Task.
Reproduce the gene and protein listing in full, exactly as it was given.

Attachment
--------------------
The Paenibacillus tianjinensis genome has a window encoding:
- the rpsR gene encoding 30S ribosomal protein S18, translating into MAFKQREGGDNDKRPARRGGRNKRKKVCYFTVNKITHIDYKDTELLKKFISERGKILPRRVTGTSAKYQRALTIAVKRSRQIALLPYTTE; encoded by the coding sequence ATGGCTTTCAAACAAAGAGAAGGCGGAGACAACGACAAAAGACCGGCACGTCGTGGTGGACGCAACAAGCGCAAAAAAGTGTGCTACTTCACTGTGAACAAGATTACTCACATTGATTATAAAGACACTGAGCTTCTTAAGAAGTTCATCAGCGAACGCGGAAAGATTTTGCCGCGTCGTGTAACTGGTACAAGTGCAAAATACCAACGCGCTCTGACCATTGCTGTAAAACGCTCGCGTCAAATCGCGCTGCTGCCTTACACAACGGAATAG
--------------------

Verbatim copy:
The Paenibacillus tianjinensis genome has a window encoding:
- the rpsR gene encoding 30S ribosomal protein S18, translating into MAFKQREGGDNDKRPARRGGRNKRKKVCYFTVNKITHIDYKDTELLKKFISERGKILPRRVTGTSAKYQRALTIAVKRSRQIALLPYTTE; encoded by the coding sequence ATGGCTTTCAAACAAAGAGAAGGCGGAGACAACGACAAAAGACCGGCACGTCGTGGTGGACGCAACAAGCGCAAAAAAGTGTGCTACTTCACTGTGAACAAGATTACTCACATTGATTATAAAGACACTGAGCTTCTTAAGAAGTTCATCAGCGAACGCGGAAAGATTTTGCCGCGTCGTGTAACTGGTACAAGTGCAAAATACCAACGCGCTCTGACCATTGCTGTAAAACGCTCGCGTCAAATCGCGCTGCTGCCTTACACAACGGAATAG